Giants

Giants lineup -- Huff, Sanchez batting four, five

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Giants lineup -- Huff, Sanchez batting four, five

Managers Bruce Bochy and Clint Hurdle have released their lineups for tonight's game between the Giants and Pirates.

With Barry Zito throwing, his personal backstop Hector Sanchez will be behind the dish, and Buster Posey -- still recovering from shingles -- will have the day off.

Aubrey Huff moves up to the four-spot in the lineup, getting his second consecutive start at first base. He'll be protected by Sanchez, who has three hits in 10 at-bats this season.

Huff hit his first 2012 home run at AT&T Park Friday in just his fourth at-bat. It took him until May 11 to get his first home run at home last season.

"You can't read too much into it," Huff said from the clubhouse. "We just left Colorado and Arizona, two great hitters parks, and I didn't come close to hitting one."

San Francisco Giants
1. Angel Pagan (S) CF
2. Melky Cabrera (S) LF
3. Pablo Sandoval (S) 3B
4. Aubrey Huff (L) 1B
5. Hector Sanchez (S) C
6. Nate Schierholtz (L) RF
7. Brandon Crawford (L) SS
8. Emmanuel Burriss (S) 2B
9. Barry Zito (L) P

Pittsburgh Pirates

1. Alex Presley (L) LF
2. Jose Tabata (R) RF
3. Andrew McCutchen (R) CF
4. Casey McGehee (R) 1B
5. Rod Barajas (R) C
6. Neil Walker (S) 2B
7. Josh Harrison (R) 3B
8. Clint Barmes (R) SS
9. Charlie Morton (R) P

Top prospect Shaw not feeling pressure of potential call-up

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Top prospect Shaw not feeling pressure of potential call-up

SAN FRANCISCO — The Giants do not like to set timetables for their top prospects, instead encouraging them to force their way into promotions. Christian Arroyo did that in April and Ryder Jones followed over the summer, and both should be in position to compete for the third base job next spring.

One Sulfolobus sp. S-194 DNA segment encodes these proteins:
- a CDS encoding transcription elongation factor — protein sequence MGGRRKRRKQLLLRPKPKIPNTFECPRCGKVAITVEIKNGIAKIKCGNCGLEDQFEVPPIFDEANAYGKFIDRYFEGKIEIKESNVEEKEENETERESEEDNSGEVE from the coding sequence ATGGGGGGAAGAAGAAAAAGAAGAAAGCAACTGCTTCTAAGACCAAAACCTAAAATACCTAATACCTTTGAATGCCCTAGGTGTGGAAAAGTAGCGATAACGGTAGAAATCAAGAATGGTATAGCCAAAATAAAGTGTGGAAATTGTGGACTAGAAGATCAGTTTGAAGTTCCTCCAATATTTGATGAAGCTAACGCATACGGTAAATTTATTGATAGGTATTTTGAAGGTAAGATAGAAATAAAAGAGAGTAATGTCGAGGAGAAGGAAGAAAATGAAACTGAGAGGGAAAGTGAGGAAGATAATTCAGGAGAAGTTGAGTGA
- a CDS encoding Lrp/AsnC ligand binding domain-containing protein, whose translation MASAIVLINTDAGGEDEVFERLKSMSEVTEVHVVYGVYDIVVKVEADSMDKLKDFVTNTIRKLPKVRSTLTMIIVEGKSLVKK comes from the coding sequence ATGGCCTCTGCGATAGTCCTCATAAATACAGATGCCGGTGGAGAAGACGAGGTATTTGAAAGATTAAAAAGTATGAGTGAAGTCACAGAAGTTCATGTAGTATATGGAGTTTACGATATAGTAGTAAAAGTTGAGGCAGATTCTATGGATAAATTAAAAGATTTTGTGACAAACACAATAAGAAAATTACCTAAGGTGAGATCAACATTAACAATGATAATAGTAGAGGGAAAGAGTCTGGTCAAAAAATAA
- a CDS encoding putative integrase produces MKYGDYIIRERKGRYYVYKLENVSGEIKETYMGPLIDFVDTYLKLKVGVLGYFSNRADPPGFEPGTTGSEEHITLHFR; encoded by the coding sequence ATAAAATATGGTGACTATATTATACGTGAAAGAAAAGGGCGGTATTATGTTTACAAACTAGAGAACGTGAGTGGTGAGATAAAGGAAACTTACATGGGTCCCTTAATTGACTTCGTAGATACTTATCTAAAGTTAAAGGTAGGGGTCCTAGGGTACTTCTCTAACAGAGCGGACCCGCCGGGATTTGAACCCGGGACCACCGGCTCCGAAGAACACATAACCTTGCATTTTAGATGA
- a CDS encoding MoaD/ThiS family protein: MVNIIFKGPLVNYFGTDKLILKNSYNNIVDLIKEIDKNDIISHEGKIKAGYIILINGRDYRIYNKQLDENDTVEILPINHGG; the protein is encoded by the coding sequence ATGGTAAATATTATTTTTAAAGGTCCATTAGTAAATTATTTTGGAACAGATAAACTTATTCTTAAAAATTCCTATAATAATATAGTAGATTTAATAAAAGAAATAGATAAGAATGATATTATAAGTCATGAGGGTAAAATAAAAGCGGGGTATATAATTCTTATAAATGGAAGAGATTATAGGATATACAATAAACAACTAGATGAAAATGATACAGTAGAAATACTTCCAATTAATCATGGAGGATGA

One of those two could ultimately fill a gaping hole in the lineup. When it comes to left field, one of their current River Cats teammates hopes to do the same. Chris Shaw is the organization’s top prospects on some lists, and on all lists, he is their top power-hitting prospect. 

The 23-year-old has 16 homers and 23 doubles across two levels this season, good for a .503 slugging percentage that’s right in line with his mark (.502) over 269 professional games. Shaw is on the fast track, and he became more intriguing when the Giants — with Brandon Belt signed long-term at first — moved him to left full-time this season. 

Shaw is doing what was asked of him. Earlier this week, I asked him if that has him thinking about a promotion. 

“It’s my motivation obviously to get to the big leagues, that’s why you work so hard in the offseason is to put yourself in that position to be knocking on the door,” he said. “But now, in season, you kind of put all your work in up to this point and everything else is a result of all your hard work up to this point. I don’t necessarily put any extra pressure on myself because right now I just go out and play and whatever happens, happens.

“I can’t dictate what falls and what doesn’t fall and what my batting average is going to look like a month from now, and ultimately what the front office wants to do. I’m fully aware they don’t have to add me this year. I trust in the front office in promoting me when they feel I’m ready developmentally.”